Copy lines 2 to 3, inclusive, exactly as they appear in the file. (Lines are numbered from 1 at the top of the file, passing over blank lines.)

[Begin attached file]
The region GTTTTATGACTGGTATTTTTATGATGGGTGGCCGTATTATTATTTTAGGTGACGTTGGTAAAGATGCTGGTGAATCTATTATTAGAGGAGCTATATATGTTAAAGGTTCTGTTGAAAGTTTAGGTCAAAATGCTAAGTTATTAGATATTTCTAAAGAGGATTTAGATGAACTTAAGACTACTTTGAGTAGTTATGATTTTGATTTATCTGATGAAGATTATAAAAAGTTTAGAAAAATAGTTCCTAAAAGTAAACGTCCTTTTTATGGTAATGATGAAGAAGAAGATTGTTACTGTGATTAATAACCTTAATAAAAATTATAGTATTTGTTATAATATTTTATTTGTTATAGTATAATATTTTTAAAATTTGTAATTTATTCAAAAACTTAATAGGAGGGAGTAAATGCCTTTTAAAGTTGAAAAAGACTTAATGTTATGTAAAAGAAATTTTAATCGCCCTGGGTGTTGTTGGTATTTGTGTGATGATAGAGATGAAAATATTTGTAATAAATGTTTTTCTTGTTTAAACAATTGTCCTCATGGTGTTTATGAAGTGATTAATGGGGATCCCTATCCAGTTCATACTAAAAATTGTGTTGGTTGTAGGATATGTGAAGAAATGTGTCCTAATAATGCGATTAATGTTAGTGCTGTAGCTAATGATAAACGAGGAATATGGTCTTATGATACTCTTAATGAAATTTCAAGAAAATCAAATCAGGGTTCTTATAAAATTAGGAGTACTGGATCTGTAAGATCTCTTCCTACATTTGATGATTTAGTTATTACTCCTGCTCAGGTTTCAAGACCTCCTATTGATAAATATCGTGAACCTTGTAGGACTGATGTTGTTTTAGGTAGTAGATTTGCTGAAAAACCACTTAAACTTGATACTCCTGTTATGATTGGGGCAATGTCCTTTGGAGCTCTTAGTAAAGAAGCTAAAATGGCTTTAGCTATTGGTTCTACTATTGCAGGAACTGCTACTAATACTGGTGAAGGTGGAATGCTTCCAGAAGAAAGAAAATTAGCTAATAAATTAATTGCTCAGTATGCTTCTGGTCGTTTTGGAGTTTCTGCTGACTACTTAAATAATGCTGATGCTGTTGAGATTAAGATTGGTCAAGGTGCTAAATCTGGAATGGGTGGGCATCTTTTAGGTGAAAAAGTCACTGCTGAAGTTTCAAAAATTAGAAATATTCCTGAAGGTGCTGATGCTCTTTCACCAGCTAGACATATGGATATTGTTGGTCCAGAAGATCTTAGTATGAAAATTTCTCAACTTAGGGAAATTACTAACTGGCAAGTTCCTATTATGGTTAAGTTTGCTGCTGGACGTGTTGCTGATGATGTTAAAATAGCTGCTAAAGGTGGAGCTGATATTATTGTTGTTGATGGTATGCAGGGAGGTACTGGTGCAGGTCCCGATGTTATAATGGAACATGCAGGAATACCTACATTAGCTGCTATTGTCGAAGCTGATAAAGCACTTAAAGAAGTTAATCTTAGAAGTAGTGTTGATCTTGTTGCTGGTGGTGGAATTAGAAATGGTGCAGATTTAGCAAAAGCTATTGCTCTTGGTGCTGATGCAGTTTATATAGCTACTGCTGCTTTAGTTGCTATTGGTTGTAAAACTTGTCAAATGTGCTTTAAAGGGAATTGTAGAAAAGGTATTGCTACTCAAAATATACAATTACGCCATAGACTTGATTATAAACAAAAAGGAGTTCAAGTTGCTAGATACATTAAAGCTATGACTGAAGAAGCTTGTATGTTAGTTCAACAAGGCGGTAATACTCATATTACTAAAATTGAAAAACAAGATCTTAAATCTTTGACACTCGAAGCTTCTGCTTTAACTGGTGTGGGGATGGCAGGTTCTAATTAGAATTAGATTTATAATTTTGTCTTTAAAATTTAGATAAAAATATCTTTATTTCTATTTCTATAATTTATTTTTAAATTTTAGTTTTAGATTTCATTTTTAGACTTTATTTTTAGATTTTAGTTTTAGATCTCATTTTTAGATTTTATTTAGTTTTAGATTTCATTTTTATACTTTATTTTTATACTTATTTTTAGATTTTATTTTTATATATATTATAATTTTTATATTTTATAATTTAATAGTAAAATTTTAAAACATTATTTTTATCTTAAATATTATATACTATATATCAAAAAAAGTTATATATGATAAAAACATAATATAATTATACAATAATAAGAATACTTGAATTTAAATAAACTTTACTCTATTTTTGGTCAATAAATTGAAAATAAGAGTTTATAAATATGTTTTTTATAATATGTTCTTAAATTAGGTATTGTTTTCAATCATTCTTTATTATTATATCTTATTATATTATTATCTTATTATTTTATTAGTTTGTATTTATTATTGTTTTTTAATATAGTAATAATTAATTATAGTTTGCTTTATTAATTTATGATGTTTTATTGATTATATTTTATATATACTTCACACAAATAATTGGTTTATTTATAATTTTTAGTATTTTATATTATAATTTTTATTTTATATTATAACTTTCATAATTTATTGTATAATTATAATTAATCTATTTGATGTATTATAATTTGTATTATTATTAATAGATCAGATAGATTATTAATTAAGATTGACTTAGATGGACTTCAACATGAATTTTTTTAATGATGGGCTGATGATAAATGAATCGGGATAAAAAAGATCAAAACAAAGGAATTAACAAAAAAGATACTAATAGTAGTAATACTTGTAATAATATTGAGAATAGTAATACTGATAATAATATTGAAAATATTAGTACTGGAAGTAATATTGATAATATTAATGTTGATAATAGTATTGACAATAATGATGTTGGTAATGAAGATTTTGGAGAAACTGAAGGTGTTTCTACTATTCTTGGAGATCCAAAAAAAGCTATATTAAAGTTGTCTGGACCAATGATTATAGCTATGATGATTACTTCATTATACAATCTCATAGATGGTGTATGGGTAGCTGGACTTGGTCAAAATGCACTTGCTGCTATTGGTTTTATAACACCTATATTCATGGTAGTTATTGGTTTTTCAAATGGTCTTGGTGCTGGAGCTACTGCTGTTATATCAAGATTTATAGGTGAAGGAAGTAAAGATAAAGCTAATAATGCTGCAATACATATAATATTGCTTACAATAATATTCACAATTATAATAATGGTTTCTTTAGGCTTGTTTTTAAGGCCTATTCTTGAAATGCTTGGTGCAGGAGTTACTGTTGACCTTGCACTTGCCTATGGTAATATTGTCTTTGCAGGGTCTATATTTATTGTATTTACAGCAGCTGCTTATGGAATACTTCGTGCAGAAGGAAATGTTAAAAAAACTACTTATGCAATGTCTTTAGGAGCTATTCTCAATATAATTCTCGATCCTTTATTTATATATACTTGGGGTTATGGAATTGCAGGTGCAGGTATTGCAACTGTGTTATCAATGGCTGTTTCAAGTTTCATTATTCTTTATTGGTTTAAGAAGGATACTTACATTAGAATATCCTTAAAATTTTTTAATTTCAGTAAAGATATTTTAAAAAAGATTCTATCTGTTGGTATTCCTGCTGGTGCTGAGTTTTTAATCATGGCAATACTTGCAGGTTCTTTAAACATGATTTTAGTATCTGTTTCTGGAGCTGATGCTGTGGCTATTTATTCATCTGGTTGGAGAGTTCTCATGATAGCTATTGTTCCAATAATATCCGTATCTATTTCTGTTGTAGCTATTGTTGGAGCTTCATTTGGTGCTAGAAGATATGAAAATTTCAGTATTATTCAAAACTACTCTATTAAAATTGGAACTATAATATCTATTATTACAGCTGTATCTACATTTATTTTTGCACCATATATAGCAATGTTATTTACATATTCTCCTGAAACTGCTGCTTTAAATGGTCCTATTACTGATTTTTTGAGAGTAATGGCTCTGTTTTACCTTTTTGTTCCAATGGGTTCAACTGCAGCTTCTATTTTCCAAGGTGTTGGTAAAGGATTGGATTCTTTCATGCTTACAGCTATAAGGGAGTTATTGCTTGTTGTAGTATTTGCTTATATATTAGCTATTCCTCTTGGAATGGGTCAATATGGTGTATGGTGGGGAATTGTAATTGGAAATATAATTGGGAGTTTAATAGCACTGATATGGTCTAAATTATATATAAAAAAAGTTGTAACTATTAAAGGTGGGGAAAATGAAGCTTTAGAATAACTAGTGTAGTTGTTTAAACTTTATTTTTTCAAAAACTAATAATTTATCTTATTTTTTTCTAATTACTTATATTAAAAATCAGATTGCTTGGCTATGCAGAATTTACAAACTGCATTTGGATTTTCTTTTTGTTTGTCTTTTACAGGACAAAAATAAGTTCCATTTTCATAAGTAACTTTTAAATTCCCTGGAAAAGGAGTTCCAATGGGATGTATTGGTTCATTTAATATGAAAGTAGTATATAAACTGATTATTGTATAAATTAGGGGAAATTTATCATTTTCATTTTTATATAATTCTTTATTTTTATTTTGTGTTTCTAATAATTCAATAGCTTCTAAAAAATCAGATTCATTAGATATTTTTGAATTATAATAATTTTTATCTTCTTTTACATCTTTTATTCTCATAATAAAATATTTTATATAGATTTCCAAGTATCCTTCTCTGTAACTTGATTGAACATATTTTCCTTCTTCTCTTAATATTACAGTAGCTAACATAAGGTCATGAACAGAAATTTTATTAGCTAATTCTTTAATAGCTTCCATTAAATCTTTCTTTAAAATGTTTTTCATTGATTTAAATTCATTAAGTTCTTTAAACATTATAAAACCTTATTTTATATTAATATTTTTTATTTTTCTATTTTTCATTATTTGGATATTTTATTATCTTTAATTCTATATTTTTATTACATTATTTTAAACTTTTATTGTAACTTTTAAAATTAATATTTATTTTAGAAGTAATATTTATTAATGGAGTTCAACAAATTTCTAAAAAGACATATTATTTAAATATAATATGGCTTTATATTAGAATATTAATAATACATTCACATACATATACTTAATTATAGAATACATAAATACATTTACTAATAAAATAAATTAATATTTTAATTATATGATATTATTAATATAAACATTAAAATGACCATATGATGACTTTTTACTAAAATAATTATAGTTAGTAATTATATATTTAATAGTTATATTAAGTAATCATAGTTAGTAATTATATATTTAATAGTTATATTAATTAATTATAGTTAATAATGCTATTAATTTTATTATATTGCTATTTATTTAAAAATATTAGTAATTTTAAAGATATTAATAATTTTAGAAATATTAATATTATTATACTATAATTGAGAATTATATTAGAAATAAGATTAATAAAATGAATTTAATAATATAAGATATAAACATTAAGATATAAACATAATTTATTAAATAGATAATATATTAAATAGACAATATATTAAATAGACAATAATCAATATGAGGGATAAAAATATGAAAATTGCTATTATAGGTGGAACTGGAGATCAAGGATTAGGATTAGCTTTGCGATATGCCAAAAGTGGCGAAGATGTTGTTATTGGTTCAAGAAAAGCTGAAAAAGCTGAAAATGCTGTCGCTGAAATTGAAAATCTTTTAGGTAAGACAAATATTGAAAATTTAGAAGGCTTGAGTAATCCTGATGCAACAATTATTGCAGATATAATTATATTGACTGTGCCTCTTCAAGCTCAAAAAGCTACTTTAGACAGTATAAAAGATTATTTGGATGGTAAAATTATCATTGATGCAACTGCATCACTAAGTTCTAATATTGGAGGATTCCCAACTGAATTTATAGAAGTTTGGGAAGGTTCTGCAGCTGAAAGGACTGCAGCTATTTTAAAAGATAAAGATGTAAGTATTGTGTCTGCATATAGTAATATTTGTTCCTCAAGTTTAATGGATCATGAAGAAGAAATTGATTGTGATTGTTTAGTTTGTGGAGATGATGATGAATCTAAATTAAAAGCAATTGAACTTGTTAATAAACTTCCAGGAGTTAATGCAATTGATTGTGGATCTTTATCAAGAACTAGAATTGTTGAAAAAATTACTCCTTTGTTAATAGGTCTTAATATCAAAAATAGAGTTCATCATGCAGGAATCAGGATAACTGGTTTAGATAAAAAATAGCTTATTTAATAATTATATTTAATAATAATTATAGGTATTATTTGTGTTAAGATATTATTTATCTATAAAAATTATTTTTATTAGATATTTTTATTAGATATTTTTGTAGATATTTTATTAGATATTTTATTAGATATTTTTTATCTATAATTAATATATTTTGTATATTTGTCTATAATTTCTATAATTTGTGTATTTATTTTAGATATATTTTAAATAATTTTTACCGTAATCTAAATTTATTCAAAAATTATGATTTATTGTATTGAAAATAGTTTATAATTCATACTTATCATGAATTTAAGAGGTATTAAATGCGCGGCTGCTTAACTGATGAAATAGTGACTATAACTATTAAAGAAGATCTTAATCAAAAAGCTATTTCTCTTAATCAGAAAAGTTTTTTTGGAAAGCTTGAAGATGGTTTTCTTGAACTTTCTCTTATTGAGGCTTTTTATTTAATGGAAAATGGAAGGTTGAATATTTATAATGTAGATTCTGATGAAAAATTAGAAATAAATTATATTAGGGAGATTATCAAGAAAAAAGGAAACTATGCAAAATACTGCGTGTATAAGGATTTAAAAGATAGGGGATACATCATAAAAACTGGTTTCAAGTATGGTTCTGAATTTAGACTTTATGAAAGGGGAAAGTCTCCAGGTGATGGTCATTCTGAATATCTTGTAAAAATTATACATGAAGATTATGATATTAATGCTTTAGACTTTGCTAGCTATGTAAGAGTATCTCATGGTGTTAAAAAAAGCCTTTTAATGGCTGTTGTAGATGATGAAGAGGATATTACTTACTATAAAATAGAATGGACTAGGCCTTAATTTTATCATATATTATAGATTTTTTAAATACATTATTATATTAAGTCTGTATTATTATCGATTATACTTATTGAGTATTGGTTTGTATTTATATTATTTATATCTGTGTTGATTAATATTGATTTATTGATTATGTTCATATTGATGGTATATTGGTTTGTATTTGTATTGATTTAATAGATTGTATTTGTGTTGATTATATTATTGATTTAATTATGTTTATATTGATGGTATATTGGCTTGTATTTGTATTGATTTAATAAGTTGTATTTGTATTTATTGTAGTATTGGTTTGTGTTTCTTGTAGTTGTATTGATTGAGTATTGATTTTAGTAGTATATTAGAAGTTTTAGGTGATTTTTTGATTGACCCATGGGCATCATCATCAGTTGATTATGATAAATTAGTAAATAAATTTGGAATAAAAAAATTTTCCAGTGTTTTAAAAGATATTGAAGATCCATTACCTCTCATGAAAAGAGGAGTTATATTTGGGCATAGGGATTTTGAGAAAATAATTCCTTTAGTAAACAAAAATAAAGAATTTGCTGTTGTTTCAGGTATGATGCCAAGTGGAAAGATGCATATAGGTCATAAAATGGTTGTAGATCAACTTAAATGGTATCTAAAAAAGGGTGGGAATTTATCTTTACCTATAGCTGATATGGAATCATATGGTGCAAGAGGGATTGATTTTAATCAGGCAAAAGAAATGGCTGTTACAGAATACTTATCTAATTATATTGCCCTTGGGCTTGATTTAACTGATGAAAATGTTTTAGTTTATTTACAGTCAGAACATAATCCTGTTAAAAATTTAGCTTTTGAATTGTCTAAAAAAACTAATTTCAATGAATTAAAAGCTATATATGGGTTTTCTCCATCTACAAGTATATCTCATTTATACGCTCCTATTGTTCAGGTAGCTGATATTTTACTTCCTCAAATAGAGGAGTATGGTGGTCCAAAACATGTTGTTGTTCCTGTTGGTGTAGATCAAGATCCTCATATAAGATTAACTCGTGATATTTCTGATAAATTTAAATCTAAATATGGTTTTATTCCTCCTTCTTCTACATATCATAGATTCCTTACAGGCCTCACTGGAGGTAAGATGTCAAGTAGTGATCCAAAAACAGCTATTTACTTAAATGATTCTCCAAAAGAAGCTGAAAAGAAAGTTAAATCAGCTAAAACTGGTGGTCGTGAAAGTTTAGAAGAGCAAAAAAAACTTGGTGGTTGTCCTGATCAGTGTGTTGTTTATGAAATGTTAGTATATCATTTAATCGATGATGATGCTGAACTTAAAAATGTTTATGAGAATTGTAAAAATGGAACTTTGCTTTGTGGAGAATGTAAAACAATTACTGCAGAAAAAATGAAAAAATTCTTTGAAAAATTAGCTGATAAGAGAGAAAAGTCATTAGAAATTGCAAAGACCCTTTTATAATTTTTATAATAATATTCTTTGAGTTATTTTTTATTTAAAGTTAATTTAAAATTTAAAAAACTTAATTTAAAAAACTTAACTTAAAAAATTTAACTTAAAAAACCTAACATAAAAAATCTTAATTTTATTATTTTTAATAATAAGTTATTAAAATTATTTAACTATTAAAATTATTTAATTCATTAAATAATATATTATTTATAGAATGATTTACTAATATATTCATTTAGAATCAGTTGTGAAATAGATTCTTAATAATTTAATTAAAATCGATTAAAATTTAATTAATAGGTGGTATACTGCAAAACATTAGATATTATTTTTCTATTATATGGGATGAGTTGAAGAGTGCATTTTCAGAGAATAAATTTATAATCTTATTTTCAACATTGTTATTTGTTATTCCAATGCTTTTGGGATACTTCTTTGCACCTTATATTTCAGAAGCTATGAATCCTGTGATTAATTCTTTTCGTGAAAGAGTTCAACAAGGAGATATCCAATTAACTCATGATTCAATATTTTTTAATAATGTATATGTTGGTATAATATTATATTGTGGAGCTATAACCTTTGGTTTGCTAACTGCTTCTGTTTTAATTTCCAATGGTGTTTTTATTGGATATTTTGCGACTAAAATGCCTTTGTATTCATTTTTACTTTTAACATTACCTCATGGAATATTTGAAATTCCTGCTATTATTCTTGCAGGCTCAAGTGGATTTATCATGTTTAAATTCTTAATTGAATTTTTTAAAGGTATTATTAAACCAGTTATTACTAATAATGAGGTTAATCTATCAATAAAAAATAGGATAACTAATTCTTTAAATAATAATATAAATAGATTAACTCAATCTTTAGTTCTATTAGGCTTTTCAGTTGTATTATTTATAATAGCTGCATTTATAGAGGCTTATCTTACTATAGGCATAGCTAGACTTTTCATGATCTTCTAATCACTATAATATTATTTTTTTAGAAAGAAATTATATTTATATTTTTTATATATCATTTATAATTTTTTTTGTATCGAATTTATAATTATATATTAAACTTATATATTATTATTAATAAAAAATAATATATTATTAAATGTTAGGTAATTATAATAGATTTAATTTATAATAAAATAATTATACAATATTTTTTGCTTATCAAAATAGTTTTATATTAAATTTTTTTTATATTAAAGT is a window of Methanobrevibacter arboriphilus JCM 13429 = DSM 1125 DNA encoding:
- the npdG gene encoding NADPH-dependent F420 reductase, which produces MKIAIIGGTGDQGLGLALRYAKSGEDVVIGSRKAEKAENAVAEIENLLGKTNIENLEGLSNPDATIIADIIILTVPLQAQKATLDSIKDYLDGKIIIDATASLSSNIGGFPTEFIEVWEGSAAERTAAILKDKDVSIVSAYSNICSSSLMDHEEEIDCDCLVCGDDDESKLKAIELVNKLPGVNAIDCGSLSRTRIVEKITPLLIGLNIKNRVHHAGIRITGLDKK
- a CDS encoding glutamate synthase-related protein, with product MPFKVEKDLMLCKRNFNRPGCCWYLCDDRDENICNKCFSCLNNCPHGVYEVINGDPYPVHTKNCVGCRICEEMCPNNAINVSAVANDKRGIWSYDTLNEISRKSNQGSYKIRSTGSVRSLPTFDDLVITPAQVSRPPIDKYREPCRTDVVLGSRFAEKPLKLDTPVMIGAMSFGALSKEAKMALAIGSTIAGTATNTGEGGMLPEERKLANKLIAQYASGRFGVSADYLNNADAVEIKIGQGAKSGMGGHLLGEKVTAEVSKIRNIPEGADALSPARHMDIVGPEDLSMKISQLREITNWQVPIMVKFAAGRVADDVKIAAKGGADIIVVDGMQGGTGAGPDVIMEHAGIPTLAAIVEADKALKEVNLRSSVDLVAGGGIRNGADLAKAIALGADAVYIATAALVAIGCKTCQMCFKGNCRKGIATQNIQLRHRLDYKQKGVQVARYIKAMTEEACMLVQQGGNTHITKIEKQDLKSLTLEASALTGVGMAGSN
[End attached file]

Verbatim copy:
- the npdG gene encoding NADPH-dependent F420 reductase, which produces MKIAIIGGTGDQGLGLALRYAKSGEDVVIGSRKAEKAENAVAEIENLLGKTNIENLEGLSNPDATIIADIIILTVPLQAQKATLDSIKDYLDGKIIIDATASLSSNIGGFPTEFIEVWEGSAAERTAAILKDKDVSIVSAYSNICSSSLMDHEEEIDCDCLVCGDDDESKLKAIELVNKLPGVNAIDCGSLSRTRIVEKITPLLIGLNIKNRVHHAGIRITGLDKK
- a CDS encoding glutamate synthase-related protein, with product MPFKVEKDLMLCKRNFNRPGCCWYLCDDRDENICNKCFSCLNNCPHGVYEVINGDPYPVHTKNCVGCRICEEMCPNNAINVSAVANDKRGIWSYDTLNEISRKSNQGSYKIRSTGSVRSLPTFDDLVITPAQVSRPPIDKYREPCRTDVVLGSRFAEKPLKLDTPVMIGAMSFGALSKEAKMALAIGSTIAGTATNTGEGGMLPEERKLANKLIAQYASGRFGVSADYLNNADAVEIKIGQGAKSGMGGHLLGEKVTAEVSKIRNIPEGADALSPARHMDIVGPEDLSMKISQLREITNWQVPIMVKFAAGRVADDVKIAAKGGADIIVVDGMQGGTGAGPDVIMEHAGIPTLAAIVEADKALKEVNLRSSVDLVAGGGIRNGADLAKAIALGADAVYIATAALVAIGCKTCQMCFKGNCRKGIATQNIQLRHRLDYKQKGVQVARYIKAMTEEACMLVQQGGNTHITKIEKQDLKSLTLEASALTGVGMAGSN